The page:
Working in Chiang Mai, Thailand

This is a sequel of post Living in Chiang Mai, Thailand. Read it to get more practical tips relocating and living over there.

We’ve spent few winters in Chiang Mai working remotely and living ‘normal life’. As I got another DM this morning on Instagram again about hints n’ tips about CNX, I thought I’d write these things in to a blog post. These are my experiences and opinions about places I’ve been to, in no way this is definite guide to whole city of Chiang Mai.

For years now, Chiang Mai has been safe haven to digital nomads, people escaping corporate rat race and working on their own terms. Almost any cafe you go in to, you see people hunched over their laptops while sipping ice lattes under a palm tree.


Working remotely in general

This whole remote working this has grown a lot during last few years. Theres a lot of confusion about where one should pay taxes, does they need work permits and what not, when it comes to living abroad. I read news some time ago that local police had raided a coworking place in Chiang Mai. The article told that police and other officials thought all foreigners in that place was working for the company, even tho they were its customers to be specific.


Places to work from in Chiang Mai

Back to the topic. As mentioned earlier, theres tens of coffee shops around CNX to work from. Most of them have at least decent wifi, some of them are really fast. If you have local sim card (AIS for example), its very likely you can use your operators public wifis, which tend to be faster than shops’ own connections.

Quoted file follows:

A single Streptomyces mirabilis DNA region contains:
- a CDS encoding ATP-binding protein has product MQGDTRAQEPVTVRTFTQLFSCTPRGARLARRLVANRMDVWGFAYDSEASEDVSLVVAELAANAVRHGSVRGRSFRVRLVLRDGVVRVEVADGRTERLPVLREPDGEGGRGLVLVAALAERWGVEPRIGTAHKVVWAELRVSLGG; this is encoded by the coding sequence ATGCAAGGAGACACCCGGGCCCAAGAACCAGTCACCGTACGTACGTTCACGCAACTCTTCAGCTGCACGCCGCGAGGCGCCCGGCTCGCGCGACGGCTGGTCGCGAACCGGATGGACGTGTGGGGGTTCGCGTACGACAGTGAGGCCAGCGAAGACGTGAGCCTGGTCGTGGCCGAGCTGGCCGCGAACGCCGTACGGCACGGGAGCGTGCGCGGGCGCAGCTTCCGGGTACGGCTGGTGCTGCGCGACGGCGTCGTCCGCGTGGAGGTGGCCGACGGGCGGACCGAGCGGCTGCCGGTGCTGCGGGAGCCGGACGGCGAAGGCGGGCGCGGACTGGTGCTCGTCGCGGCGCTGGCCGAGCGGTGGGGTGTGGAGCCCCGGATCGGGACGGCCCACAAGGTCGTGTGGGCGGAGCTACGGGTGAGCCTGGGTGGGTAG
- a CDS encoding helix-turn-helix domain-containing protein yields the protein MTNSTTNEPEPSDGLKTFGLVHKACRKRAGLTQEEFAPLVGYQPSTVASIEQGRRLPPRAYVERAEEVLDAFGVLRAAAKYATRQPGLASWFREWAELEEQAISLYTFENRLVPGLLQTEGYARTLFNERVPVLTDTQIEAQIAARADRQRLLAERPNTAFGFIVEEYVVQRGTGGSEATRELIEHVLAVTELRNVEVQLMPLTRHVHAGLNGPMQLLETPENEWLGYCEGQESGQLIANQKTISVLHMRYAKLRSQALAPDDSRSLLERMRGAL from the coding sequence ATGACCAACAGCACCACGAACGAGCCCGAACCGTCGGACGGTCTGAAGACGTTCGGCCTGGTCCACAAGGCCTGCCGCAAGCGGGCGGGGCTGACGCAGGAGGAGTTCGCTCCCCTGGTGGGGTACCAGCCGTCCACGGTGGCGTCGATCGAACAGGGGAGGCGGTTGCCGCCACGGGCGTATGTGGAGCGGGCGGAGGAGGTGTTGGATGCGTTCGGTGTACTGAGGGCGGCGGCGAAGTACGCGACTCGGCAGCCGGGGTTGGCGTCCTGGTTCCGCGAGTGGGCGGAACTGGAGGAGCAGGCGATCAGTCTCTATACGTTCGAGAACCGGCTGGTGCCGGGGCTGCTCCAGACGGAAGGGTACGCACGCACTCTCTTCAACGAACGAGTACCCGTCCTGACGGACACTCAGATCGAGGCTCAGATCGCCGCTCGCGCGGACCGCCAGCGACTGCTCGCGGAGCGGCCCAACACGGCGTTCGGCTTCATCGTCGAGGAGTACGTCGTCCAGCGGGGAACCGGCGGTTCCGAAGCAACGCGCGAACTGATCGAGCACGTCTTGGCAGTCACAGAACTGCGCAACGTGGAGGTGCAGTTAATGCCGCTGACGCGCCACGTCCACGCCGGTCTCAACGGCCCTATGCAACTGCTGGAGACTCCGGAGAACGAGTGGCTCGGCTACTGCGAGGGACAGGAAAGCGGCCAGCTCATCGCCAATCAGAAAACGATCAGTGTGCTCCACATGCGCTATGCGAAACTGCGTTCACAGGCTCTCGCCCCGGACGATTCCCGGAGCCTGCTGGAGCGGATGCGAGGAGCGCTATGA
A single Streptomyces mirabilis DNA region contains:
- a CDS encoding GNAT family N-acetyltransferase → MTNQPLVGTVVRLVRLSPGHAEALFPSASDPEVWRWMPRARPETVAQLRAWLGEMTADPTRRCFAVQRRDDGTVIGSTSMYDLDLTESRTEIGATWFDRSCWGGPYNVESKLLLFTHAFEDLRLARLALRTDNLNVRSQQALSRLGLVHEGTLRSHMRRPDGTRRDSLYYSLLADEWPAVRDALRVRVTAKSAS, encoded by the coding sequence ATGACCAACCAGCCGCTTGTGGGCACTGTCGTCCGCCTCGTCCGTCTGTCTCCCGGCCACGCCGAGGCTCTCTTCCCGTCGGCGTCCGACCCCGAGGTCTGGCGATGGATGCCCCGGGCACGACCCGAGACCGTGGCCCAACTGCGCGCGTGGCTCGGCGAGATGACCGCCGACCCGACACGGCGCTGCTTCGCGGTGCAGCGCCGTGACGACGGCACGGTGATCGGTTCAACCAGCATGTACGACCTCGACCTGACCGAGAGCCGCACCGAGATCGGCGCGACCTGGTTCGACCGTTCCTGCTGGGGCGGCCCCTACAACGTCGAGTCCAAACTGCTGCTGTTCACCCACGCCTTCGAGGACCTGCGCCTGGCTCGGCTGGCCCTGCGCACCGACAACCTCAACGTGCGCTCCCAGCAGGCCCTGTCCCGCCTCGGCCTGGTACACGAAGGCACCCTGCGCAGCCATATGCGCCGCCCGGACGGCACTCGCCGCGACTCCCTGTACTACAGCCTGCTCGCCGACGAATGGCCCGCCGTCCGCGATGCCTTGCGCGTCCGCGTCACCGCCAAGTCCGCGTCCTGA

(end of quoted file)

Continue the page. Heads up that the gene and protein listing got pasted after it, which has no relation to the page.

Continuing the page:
Apart from coffee shops, theres at least few coworking spaces available. In my opinion, Punspace is the biggest and probably the most popular one. Last time I was in CNX, they had 2 locations, but if I remember correctly they just opened third one. There’s also a place called The Brick.

CAMP (coworking and meeting place) is probably the biggest one out there, very popular by local students. It is located on top floor of Maya Mall. As said, it can get crowded and a bit noisy with students, but so far theres always been some tables available when I’ve been there.

Out of all these places, I’ve enjoyed Punspace the most. With membership, you can use any of their locations when ever you want. Monthly members can access spaces 24/7. They also have rather good community and people tend to do lots of stuff together outside work as well.



As said, theres plenty of people working remotely in Chiang Mai. Best part of having like minded people around you is the inspiration you get from meeting others and hearing their stories. Theres always something to learn from that dropshipper next to you. Get out there, talk to people, have fun, enjoy life but remember to work as promised. It is too easy to get carried away with palm trees and pina coladas, when you’re away from your peers.


This is a sequel of post Living in Chiang Mai, Thailand. Read it to get more practical tips relocating and living over there.